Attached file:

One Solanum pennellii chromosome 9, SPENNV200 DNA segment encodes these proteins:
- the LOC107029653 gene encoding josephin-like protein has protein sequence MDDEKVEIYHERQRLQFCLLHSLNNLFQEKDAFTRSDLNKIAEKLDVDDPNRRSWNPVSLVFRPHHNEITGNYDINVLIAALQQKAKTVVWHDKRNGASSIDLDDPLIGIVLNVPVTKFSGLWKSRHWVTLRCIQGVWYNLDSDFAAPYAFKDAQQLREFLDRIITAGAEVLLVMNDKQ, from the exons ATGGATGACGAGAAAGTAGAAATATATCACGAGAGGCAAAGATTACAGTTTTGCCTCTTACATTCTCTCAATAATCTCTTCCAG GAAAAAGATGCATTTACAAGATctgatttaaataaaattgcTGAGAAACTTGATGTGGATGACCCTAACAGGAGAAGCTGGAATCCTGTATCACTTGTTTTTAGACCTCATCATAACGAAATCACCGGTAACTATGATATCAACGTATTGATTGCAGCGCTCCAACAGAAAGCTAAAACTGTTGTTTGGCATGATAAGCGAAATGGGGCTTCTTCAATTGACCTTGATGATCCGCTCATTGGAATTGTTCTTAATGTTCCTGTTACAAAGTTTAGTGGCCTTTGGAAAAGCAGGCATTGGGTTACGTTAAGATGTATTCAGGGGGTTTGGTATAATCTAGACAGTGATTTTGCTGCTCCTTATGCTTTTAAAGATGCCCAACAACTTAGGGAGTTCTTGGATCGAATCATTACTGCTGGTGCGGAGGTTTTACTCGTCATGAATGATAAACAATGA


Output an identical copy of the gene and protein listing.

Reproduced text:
One Solanum pennellii chromosome 9, SPENNV200 DNA segment encodes these proteins:
- the LOC107029653 gene encoding josephin-like protein has protein sequence MDDEKVEIYHERQRLQFCLLHSLNNLFQEKDAFTRSDLNKIAEKLDVDDPNRRSWNPVSLVFRPHHNEITGNYDINVLIAALQQKAKTVVWHDKRNGASSIDLDDPLIGIVLNVPVTKFSGLWKSRHWVTLRCIQGVWYNLDSDFAAPYAFKDAQQLREFLDRIITAGAEVLLVMNDKQ, from the exons ATGGATGACGAGAAAGTAGAAATATATCACGAGAGGCAAAGATTACAGTTTTGCCTCTTACATTCTCTCAATAATCTCTTCCAG GAAAAAGATGCATTTACAAGATctgatttaaataaaattgcTGAGAAACTTGATGTGGATGACCCTAACAGGAGAAGCTGGAATCCTGTATCACTTGTTTTTAGACCTCATCATAACGAAATCACCGGTAACTATGATATCAACGTATTGATTGCAGCGCTCCAACAGAAAGCTAAAACTGTTGTTTGGCATGATAAGCGAAATGGGGCTTCTTCAATTGACCTTGATGATCCGCTCATTGGAATTGTTCTTAATGTTCCTGTTACAAAGTTTAGTGGCCTTTGGAAAAGCAGGCATTGGGTTACGTTAAGATGTATTCAGGGGGTTTGGTATAATCTAGACAGTGATTTTGCTGCTCCTTATGCTTTTAAAGATGCCCAACAACTTAGGGAGTTCTTGGATCGAATCATTACTGCTGGTGCGGAGGTTTTACTCGTCATGAATGATAAACAATGA